While the Washington Suburban Sanitary Commission continues to negotiate the departure of General Manager John R. Griffin, a fight over his successor is well underway.
Prince George's County Executive Jack B. Johnson (D) is lobbying for Henry T. Arrington, chairman of his 2002 election campaign, to be named as Griffin's interim replacement, politicians in Prince George's and Montgomery counties said. Montgomery officials have said they want someone from inside the agency to take charge.
The issue is the latest controversy for the troubled utility, which provides water and sewer service to 1.6 million residents in Prince George's and Montgomery. The commission, which has 1,500 employees and a $659 million annual budget -- has been roiled for years by charges of corruption, cronyism, patronage and racial discrimination.
The agency's six-member board of commissioners -- whose members are appointed by the Prince George's and Montgomery county executives -- met in closed session in February to fire Griffin and his chief deputy, Michael Errico, alleging mismanagement and misuse of funds. Agency attorneys later ruled that the firings were invalid because the purpose of the meeting had not been advertised.
Montgomery County Council President Steven A. Silverman (D-At Large) said he was told by County Executive Douglas M. Duncan (D) that Johnson favored replacing Griffin with Arrington. "My understanding is that his name has come up and has been floated by Jack Johnson," Silverman said.
Of his effort to secure the votes on the board to hire Arrington, Johnson said: "I'm not confirming or denying anything."
Duncan said this week that he and Johnson have discussed several possible replacements for Griffin, but he declined to offer specific names.
Arrington has had a long and sometimes turbulent career in Prince George's politics. While serving as mayor of Seat Pleasant in 1973, he pulled a gun on the town's treasurer, clerk and members of the Town Council. Arrington, who said the incident was in self-defense, was arrested; charges were later dropped.
He worked as the utility's staff minority enterprise officer from November 1984 to April 1987, when he resigned to become a commissioner at the utility. He served on the board for nine years.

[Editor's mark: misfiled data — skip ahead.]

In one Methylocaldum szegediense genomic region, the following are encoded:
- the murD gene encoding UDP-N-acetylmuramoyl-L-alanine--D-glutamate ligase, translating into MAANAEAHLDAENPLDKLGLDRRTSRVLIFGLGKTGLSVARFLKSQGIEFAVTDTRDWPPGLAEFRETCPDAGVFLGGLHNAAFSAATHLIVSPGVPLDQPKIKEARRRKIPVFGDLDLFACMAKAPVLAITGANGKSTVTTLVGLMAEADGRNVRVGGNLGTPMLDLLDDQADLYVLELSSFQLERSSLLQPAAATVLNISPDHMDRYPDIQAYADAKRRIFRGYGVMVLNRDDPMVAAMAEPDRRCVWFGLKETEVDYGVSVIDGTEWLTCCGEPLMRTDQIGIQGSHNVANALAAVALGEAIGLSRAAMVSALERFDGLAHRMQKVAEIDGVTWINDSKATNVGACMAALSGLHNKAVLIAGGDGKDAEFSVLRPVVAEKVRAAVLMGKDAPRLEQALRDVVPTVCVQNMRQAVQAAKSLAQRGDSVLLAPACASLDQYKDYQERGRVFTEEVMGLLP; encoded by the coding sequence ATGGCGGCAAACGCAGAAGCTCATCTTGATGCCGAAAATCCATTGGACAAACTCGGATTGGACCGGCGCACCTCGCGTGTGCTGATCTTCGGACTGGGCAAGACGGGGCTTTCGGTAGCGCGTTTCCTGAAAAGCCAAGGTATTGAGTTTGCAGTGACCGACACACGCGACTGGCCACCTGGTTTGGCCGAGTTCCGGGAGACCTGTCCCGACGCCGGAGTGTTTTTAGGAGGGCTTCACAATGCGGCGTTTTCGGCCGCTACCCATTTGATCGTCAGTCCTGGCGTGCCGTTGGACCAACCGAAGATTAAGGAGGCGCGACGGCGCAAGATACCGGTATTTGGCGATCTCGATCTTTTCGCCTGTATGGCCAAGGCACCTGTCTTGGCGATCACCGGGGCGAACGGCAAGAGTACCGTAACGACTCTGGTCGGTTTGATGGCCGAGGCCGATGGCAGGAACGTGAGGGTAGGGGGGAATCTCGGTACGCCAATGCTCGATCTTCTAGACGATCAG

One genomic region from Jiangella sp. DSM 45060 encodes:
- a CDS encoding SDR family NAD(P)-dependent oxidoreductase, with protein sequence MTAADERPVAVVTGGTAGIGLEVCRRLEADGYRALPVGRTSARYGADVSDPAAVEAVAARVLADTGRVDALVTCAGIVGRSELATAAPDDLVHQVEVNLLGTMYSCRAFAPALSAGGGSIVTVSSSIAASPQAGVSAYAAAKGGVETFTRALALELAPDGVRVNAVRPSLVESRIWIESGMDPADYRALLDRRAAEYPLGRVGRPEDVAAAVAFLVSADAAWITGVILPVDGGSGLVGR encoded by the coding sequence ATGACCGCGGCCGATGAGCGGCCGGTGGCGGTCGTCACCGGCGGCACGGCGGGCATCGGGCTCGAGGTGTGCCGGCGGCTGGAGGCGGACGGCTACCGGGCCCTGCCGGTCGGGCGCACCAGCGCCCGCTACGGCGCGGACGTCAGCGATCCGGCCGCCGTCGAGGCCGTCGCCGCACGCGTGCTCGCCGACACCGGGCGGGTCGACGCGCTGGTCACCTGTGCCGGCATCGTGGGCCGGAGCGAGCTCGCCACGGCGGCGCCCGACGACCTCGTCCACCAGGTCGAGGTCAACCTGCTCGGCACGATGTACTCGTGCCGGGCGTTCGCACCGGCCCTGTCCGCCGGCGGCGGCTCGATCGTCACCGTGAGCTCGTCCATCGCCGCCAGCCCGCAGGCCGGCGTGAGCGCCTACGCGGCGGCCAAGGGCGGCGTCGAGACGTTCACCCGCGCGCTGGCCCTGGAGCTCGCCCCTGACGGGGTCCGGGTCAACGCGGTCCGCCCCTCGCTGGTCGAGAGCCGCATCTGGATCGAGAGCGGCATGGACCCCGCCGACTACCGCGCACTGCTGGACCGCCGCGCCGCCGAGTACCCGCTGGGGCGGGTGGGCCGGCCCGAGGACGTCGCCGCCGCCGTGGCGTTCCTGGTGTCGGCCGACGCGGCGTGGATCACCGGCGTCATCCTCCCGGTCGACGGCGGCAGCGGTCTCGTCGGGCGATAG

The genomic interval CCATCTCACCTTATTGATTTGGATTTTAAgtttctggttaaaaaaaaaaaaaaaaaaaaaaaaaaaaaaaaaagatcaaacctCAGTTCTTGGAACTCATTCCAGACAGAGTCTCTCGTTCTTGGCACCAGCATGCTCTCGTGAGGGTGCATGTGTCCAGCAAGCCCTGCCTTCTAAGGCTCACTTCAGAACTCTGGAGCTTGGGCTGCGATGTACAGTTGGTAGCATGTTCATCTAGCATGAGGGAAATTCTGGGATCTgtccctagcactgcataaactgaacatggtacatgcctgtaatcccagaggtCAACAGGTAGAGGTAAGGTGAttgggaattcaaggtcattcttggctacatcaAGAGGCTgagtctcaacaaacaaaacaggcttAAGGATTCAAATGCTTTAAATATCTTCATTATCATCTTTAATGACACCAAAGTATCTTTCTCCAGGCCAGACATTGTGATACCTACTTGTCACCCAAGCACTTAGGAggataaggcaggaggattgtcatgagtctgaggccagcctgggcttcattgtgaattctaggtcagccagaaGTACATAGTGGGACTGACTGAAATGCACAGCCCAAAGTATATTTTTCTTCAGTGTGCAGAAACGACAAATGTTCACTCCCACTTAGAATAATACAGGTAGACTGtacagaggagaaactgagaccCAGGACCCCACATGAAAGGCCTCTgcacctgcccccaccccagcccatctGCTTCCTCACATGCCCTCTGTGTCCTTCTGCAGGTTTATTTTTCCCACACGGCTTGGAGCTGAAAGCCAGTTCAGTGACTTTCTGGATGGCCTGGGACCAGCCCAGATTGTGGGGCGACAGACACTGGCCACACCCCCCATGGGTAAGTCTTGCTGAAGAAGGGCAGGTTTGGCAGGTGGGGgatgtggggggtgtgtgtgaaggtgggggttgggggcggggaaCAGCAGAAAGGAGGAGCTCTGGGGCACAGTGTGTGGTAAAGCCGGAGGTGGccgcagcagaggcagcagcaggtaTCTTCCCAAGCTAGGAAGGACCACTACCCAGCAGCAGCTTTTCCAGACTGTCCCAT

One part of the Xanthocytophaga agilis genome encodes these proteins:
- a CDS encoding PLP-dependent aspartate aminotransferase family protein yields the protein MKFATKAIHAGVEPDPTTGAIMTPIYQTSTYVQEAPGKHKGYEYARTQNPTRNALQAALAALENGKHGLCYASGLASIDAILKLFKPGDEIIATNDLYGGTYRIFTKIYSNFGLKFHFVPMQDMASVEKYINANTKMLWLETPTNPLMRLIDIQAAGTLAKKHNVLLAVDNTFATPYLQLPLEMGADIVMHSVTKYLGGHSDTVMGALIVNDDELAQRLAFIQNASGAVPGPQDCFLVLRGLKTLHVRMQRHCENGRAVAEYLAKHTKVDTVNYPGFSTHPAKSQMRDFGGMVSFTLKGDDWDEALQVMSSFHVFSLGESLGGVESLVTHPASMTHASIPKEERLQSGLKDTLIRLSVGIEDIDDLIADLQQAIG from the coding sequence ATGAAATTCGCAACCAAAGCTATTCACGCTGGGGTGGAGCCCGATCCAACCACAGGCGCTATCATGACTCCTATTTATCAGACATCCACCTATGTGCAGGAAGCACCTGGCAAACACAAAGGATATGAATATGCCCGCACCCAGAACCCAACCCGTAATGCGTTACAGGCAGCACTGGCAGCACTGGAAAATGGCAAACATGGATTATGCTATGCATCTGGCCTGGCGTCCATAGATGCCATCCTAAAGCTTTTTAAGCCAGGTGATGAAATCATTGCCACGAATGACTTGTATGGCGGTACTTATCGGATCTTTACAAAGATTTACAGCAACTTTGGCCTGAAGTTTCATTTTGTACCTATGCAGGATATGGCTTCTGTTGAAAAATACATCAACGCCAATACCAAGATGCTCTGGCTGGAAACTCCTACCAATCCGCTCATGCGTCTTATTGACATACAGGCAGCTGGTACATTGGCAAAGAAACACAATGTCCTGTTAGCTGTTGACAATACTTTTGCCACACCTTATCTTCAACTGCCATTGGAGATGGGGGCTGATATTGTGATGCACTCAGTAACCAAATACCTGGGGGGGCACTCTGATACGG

An internal audit of the commission found that after leaving the utility, Arrington helped arrange a computer services contract for Joseph Jackson Jr., then head of the commission's information technology systems, and businessman Arvind Agarwal to work for a Northern Virginia waste management company. The deal violated the agency's ethics policy.
Jackson pleaded guilty this year to federal wire fraud charges in connection with contracts he steered to Agarwal.
Montgomery County Council members said yesterday they do not support bringing in Arrington or anyone else from the outside to take over operation of the agency on a temporary basis.
Montgomery officials have mentioned two possible candidates: the agency's chief financial officer, Thomas Traber, and Carla Joyner, chief of mission support.
"Nothing against Mr. Arrington but I don't think it makes sense to bring in someone who has not been working there recently," Montgomery council member Nancy Floreen (D-At Large) said. "I think it's critical that someone from the inside take the lead."
Silverman said the council has conveyed to the county's three representatives on the board that it does not support an outside candidate as interim general manager.
"Under no circumstances do we want someone from the outside coming in," Silverman said.
If Arrington wants to be considered as a permanent replacement, Silverman said, he should "go through the same process" as everyone else and apply during the national search that will probably be conducted.
Prince George's County Council Vice Chairman Samuel H. Dean (D-Mitchellville) said yesterday that the commission appears to be close to finalizing a deal with Griffin and Errico.
"Hopefully it will be done soon so we can bring some stabilization to WSSC," Dean said.
Arrington said he did not know that he was being considered as a possible replacement.
"If I am, I'm not aware of it," Arrington said. Of his possible interest in the position, Arrington said: "I was over at the commission for many years -- obviously I have interest in the position."
Also yesterday, U.S. District Judge Roger W. Titus dismissed a suit by three Washington Suburban Sanitary Commission employees alleging racial discrimination at the agency, commission officials said.
The employees sued in April 2003 after the U.S. Equal Employment Opportunity Commission ruled there was "probable cause" they were passed over for promotions in favor of less qualified workers. The employees -- Linwood Q. Ham Sr., Benjamin F. Porter and Andre H. Proctor -- each asked for as much as $300,000 in damages.
The Equal Employment Opportunity Commission has dismissed 10 of the 11 complaints of racial discrimination filed in June 2003 by mid- and high-level managers. The final complaint is pending.
Staff writer Amit R. Paley contributed to this report.